Blind Faith, because of the creepy cover. And the song “D’yer Mak’er” always makes me think it belongs on a David Bowie album.
Going about my daily chores, sitting down for the good bits.
“D’yer Mak’er” could easily serves as a substitute in the last scene of The Silence of The Lambs as Hannibal Lector follows Dr. Chilton in Bermuda to “have a friend for dinner”: “Oh, oh, oh, oh, oh/You don’t have to go.”
Led Zeppelin’s fifth studio album was released in March 1973 after a hiatus of 16 months, an eternity for the band and anxious fans. The set (for the first time) contains only original material, and the production reflects the group’s emphasis on layering sound more than ever before. While better than the albums that followed, it lacks the coherence and excitement of the quartet’s first four efforts. Sure, it contains staples—”No Quarter,” “The Song Remains the Same,” “The Rain Song”—but nothing holds Houses of Holy together like the “old” days. An outstanding record, then, sin the shadows of Led Zeppelin IV.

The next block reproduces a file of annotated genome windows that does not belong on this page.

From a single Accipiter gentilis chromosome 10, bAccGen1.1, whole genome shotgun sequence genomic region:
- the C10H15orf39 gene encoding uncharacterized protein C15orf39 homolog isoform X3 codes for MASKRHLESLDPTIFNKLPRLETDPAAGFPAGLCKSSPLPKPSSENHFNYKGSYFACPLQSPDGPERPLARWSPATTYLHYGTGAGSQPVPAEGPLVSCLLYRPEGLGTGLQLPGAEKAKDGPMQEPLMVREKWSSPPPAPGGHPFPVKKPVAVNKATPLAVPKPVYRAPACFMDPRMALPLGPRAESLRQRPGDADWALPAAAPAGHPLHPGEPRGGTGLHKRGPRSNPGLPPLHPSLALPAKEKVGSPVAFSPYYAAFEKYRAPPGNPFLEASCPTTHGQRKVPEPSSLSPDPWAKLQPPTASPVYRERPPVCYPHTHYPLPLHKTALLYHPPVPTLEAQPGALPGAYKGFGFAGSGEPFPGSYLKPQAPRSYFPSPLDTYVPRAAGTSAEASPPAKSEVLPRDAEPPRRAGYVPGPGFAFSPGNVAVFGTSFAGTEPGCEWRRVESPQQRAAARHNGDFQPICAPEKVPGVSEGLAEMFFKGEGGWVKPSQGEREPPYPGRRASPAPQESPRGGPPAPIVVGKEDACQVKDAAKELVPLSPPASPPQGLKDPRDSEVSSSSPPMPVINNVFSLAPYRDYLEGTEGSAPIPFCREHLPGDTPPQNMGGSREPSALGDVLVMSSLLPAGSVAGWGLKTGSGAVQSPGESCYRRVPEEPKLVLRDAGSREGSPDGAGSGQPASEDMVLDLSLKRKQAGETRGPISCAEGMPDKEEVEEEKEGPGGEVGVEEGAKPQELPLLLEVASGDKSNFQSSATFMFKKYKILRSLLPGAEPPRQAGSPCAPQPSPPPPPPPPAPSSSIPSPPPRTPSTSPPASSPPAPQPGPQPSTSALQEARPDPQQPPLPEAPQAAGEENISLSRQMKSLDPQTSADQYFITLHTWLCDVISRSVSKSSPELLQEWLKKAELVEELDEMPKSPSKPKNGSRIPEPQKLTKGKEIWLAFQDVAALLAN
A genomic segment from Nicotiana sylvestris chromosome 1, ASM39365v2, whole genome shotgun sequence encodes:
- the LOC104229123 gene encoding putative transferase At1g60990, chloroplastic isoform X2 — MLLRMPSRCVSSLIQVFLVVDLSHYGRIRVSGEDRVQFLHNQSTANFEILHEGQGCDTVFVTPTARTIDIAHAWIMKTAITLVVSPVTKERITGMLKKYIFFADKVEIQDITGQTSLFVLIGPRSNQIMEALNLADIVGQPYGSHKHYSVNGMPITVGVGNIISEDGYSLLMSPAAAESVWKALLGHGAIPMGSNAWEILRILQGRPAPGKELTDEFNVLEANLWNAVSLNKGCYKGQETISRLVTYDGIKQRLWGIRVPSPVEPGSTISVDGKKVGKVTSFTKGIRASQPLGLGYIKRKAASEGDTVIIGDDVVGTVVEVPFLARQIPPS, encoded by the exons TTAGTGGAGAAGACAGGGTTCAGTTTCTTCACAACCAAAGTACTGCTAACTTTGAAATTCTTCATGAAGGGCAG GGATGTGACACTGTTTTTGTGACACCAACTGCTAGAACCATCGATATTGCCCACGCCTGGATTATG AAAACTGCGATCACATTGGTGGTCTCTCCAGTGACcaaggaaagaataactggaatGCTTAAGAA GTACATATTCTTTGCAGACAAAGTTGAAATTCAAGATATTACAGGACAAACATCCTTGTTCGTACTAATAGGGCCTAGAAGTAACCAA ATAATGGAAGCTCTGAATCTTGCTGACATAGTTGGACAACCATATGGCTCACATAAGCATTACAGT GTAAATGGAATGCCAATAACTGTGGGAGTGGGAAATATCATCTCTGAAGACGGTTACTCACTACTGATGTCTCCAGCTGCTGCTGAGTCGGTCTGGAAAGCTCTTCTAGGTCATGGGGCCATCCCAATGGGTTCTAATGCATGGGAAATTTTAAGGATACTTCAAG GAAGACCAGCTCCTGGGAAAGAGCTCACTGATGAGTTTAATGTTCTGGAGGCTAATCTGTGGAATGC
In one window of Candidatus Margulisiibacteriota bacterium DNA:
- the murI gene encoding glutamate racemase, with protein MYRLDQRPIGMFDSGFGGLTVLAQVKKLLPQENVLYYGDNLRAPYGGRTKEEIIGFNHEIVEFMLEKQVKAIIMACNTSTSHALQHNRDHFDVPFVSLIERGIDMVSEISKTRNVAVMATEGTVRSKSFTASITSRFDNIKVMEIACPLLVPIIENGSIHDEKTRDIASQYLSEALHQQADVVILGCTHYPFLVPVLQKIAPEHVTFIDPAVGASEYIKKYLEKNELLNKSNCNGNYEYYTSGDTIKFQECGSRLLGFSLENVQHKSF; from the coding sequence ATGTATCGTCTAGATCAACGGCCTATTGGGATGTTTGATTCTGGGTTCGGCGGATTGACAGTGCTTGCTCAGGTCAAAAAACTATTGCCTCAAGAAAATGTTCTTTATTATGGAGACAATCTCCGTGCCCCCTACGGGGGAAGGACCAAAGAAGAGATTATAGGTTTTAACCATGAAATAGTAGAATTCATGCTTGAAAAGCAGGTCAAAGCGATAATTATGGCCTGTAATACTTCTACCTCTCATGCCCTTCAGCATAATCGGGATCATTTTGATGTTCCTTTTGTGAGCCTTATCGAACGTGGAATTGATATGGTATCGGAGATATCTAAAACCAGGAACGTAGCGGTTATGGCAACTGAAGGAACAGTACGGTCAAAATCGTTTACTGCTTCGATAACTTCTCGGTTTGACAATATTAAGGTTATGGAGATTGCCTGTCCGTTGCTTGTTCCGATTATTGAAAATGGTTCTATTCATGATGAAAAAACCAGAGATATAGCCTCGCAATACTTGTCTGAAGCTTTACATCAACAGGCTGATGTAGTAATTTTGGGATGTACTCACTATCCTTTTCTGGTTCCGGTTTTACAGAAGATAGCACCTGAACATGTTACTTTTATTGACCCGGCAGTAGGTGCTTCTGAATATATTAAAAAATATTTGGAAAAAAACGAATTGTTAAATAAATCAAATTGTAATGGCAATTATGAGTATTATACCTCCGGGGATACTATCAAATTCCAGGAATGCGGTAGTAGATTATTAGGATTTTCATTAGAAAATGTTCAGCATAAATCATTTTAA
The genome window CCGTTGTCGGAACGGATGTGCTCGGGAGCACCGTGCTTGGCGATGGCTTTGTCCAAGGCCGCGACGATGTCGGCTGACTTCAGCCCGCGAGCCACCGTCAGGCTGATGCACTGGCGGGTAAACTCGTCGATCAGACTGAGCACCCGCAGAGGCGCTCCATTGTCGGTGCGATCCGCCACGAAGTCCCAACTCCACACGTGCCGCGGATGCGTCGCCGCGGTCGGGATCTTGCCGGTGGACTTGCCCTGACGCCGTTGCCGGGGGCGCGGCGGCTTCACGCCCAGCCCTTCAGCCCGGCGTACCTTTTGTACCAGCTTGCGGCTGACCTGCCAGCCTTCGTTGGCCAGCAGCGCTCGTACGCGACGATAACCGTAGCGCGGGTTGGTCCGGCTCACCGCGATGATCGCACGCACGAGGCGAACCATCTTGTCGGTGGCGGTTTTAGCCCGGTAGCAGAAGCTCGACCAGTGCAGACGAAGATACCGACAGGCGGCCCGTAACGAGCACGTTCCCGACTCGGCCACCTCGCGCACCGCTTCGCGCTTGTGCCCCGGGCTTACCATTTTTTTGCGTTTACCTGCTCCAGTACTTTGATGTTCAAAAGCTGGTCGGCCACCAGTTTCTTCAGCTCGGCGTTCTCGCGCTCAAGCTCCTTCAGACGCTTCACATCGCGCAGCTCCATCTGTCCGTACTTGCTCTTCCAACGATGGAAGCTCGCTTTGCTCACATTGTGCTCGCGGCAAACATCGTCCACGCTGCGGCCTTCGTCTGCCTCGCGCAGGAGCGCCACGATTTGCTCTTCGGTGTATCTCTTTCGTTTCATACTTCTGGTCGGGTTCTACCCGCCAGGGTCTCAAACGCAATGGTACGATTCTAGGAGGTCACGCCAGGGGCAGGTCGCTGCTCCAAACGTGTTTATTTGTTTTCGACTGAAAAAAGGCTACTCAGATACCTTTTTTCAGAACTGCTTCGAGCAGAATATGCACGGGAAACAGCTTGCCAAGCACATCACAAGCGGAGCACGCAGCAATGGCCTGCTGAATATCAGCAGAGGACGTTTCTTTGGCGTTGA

Houses of Holy’s layering and complexity runs headlong into the 2014 reissue’s compression and emphasis on bass, a bit of a bad mix. The U.K. pressing shines by extracting more texture and getting the voices right, and early U.S. editions are very close to if not as magical as the U.K. version. The out-of-print Classic Records reissue claims punchier bass, but the inner voices are bleached and the space between the instruments sterile and comparatively empty—making this expensive option an easy pass.
Unfortunately, the 2014 Atlantic reissue remains the worst of the lot, with the digital heritage obvious on voice and guitar. Also, be sure to avoid eBay hype about “RL” copies of the U.S. pressing. Unlike early Led Zeppelin II editions, there is no “loud cut” to warrant the premium price.
Last chance to change your mind...